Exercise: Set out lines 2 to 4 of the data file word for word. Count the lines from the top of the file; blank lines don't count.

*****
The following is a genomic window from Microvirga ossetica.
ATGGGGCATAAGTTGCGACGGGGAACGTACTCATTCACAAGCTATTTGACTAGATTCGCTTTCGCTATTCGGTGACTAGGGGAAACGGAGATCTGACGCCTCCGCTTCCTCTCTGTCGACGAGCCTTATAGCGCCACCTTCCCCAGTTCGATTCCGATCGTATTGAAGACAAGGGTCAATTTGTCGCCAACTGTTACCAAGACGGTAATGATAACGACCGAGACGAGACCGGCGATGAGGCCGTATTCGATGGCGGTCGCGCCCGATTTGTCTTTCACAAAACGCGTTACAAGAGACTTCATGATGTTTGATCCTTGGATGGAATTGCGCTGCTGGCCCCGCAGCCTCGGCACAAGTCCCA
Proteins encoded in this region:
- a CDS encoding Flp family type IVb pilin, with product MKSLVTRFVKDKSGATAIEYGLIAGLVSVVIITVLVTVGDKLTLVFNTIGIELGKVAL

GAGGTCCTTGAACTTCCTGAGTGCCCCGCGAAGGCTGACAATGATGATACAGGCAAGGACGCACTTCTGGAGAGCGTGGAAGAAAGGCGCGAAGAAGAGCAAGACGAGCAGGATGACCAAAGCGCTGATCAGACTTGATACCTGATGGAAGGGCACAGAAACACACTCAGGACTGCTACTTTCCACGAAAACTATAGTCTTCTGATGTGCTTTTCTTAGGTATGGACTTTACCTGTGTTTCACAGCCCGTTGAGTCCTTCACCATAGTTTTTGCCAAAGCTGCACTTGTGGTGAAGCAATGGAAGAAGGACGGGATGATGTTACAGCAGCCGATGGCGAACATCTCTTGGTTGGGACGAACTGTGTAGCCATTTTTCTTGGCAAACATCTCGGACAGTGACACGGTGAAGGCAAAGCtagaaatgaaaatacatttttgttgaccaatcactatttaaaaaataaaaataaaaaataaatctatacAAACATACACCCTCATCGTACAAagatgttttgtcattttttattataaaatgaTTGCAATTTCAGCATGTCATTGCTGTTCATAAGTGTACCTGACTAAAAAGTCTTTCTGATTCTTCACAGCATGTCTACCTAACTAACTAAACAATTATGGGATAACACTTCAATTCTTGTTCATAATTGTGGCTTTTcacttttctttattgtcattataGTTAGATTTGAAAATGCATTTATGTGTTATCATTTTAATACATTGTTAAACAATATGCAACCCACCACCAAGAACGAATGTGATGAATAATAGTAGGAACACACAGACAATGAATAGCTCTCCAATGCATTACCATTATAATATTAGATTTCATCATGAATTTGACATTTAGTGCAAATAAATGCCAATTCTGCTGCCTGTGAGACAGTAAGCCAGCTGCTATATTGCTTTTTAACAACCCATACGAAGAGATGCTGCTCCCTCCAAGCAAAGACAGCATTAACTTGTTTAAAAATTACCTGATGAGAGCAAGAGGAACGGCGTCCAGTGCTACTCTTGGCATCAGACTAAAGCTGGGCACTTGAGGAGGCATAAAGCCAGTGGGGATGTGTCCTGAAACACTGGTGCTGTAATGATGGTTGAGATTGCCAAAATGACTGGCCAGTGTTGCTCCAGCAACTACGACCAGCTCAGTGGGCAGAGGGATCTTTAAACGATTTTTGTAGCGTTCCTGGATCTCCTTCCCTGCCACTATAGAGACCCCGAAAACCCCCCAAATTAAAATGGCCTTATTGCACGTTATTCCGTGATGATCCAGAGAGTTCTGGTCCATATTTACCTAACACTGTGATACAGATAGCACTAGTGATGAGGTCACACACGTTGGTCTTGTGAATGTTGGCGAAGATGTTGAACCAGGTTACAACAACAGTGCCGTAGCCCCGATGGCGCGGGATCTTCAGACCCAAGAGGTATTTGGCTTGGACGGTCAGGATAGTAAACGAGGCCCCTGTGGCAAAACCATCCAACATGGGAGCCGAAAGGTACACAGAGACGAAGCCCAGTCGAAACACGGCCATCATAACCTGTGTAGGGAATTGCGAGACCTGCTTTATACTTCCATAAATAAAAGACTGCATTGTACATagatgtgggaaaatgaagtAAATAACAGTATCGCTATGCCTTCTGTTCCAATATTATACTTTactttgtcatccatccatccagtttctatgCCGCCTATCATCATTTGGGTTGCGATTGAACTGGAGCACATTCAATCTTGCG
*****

ATGGGGCATAAGTTGCGACGGGGAACGTACTCATTCACAAGCTATTTGACTAGATTCGCTTTCGCTATTCGGTGACTAGGGGAAACGGAGATCTGACGCCTCCGCTTCCTCTCTGTCGACGAGCCTTATAGCGCCACCTTCCCCAGTTCGATTCCGATCGTATTGAAGACAAGGGTCAATTTGTCGCCAACTGTTACCAAGACGGTAATGATAACGACCGAGACGAGACCGGCGATGAGGCCGTATTCGATGGCGGTCGCGCCCGATTTGTCTTTCACAAAACGCGTTACAAGAGACTTCATGATGTTTGATCCTTGGATGGAATTGCGCTGCTGGCCCCGCAGCCTCGGCACAAGTCCCA
Proteins encoded in this region:
- a CDS encoding Flp family type IVb pilin, with product MKSLVTRFVKDKSGATAIEYGLIAGLVSVVIITVLVTVGDKLTLVFNTIGIELGKVAL